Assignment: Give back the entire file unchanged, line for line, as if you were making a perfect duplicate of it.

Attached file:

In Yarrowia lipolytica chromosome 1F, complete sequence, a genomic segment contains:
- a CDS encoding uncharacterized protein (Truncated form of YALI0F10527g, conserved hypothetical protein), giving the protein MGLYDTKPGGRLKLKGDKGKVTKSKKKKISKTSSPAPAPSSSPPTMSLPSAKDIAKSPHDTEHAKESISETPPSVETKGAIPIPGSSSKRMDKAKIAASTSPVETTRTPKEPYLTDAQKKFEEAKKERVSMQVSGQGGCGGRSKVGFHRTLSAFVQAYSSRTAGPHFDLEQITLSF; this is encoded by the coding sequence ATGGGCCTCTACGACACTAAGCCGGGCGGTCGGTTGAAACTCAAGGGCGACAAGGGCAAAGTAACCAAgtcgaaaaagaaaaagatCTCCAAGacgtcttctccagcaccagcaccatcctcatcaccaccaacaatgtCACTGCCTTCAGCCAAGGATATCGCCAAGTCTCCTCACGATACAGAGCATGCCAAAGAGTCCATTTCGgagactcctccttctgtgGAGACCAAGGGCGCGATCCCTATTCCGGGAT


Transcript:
In Yarrowia lipolytica chromosome 1F, complete sequence, a genomic segment contains:
- a CDS encoding uncharacterized protein (Truncated form of YALI0F10527g, conserved hypothetical protein), giving the protein MGLYDTKPGGRLKLKGDKGKVTKSKKKKISKTSSPAPAPSSSPPTMSLPSAKDIAKSPHDTEHAKESISETPPSVETKGAIPIPGSSSKRMDKAKIAASTSPVETTRTPKEPYLTDAQKKFEEAKKERVSMQVSGQGGCGGRSKVGFHRTLSAFVQAYSSRTAGPHFDLEQITLSF; this is encoded by the coding sequence ATGGGCCTCTACGACACTAAGCCGGGCGGTCGGTTGAAACTCAAGGGCGACAAGGGCAAAGTAACCAAgtcgaaaaagaaaaagatCTCCAAGacgtcttctccagcaccagcaccatcctcatcaccaccaacaatgtCACTGCCTTCAGCCAAGGATATCGCCAAGTCTCCTCACGATACAGAGCATGCCAAAGAGTCCATTTCGgagactcctccttctgtgGAGACCAAGGGCGCGATCCCTATTCCGGGAT